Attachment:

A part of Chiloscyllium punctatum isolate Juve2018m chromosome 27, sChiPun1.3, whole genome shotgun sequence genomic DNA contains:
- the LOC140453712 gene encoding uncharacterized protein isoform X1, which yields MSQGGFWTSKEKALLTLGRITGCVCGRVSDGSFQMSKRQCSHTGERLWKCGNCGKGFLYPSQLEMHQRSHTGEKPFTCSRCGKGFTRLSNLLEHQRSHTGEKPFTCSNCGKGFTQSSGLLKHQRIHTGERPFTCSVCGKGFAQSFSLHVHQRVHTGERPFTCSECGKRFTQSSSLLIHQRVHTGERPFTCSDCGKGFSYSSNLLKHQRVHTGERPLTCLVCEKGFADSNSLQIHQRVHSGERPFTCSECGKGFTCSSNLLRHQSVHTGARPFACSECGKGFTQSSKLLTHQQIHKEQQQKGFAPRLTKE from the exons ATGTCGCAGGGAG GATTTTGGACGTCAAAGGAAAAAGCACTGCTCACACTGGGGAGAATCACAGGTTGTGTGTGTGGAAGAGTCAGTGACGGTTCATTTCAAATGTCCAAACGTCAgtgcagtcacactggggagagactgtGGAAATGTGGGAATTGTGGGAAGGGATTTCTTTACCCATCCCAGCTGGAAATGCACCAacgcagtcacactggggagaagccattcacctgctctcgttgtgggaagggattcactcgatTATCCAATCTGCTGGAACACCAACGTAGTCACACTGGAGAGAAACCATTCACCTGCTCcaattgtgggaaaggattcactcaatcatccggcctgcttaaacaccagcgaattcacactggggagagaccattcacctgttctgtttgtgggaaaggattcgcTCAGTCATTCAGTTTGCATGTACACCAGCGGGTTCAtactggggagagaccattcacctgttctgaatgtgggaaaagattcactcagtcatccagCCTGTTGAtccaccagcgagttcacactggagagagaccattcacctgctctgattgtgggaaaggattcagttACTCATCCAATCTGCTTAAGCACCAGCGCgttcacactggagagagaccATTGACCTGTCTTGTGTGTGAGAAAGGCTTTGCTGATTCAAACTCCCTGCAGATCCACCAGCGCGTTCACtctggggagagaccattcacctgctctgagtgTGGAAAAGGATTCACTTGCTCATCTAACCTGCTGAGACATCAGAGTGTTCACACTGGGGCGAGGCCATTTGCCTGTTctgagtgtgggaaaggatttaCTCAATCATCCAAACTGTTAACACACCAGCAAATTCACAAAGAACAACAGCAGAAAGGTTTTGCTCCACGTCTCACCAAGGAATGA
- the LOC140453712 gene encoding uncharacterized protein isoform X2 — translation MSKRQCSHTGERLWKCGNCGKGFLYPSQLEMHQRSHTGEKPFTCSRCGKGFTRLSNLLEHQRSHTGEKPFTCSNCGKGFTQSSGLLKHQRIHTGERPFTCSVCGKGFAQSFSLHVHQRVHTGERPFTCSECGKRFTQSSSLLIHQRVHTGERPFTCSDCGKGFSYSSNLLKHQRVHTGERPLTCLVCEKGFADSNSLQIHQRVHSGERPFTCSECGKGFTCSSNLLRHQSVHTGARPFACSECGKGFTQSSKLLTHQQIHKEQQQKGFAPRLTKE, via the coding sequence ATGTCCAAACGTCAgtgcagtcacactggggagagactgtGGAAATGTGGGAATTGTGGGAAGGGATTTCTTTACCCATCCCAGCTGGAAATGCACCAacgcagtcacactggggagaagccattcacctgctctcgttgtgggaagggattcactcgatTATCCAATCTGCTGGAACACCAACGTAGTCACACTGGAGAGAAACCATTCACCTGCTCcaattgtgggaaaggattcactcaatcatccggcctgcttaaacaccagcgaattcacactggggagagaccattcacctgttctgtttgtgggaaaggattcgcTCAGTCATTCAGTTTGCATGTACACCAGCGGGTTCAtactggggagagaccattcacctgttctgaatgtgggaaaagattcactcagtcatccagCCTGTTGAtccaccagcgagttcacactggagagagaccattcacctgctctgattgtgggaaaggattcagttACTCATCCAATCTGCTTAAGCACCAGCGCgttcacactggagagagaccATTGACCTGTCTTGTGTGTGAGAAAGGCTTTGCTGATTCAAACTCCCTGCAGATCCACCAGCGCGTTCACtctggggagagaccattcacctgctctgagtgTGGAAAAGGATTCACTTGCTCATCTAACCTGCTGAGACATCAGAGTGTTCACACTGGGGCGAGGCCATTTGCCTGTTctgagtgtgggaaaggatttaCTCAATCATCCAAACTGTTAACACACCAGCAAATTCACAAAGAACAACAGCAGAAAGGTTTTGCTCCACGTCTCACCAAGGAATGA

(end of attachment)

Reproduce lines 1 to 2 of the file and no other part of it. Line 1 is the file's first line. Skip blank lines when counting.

A part of Chiloscyllium punctatum isolate Juve2018m chromosome 27, sChiPun1.3, whole genome shotgun sequence genomic DNA contains:
- the LOC140453712 gene encoding uncharacterized protein isoform X1, which yields MSQGGFWTSKEKALLTLGRITGCVCGRVSDGSFQMSKRQCSHTGERLWKCGNCGKGFLYPSQLEMHQRSHTGEKPFTCSRCGKGFTRLSNLLEHQRSHTGEKPFTCSNCGKGFTQSSGLLKHQRIHTGERPFTCSVCGKGFAQSFSLHVHQRVHTGERPFTCSECGKRFTQSSSLLIHQRVHTGERPFTCSDCGKGFSYSSNLLKHQRVHTGERPLTCLVCEKGFADSNSLQIHQRVHSGERPFTCSECGKGFTCSSNLLRHQSVHTGARPFACSECGKGFTQSSKLLTHQQIHKEQQQKGFAPRLTKE from the exons ATGTCGCAGGGAG GATTTTGGACGTCAAAGGAAAAAGCACTGCTCACACTGGGGAGAATCACAGGTTGTGTGTGTGGAAGAGTCAGTGACGGTTCATTTCAAATGTCCAAACGTCAgtgcagtcacactggggagagactgtGGAAATGTGGGAATTGTGGGAAGGGATTTCTTTACCCATCCCAGCTGGAAATGCACCAacgcagtcacactggggagaagccattcacctgctctcgttgtgggaagggattcactcgatTATCCAATCTGCTGGAACACCAACGTAGTCACACTGGAGAGAAACCATTCACCTGCTCcaattgtgggaaaggattcactcaatcatccggcctgcttaaacaccagcgaattcacactggggagagaccattcacctgttctgtttgtgggaaaggattcgcTCAGTCATTCAGTTTGCATGTACACCAGCGGGTTCAtactggggagagaccattcacctgttctgaatgtgggaaaagattcactcagtcatccagCCTGTTGAtccaccagcgagttcacactggagagagaccattcacctgctctgattgtgggaaaggattcagttACTCATCCAATCTGCTTAAGCACCAGCGCgttcacactggagagagaccATTGACCTGTCTTGTGTGTGAGAAAGGCTTTGCTGATTCAAACTCCCTGCAGATCCACCAGCGCGTTCACtctggggagagaccattcacctgctctgagtgTGGAAAAGGATTCACTTGCTCATCTAACCTGCTGAGACATCAGAGTGTTCACACTGGGGCGAGGCCATTTGCCTGTTctgagtgtgggaaaggatttaCTCAATCATCCAAACTGTTAACACACCAGCAAATTCACAAAGAACAACAGCAGAAAGGTTTTGCTCCACGTCTCACCAAGGAATGA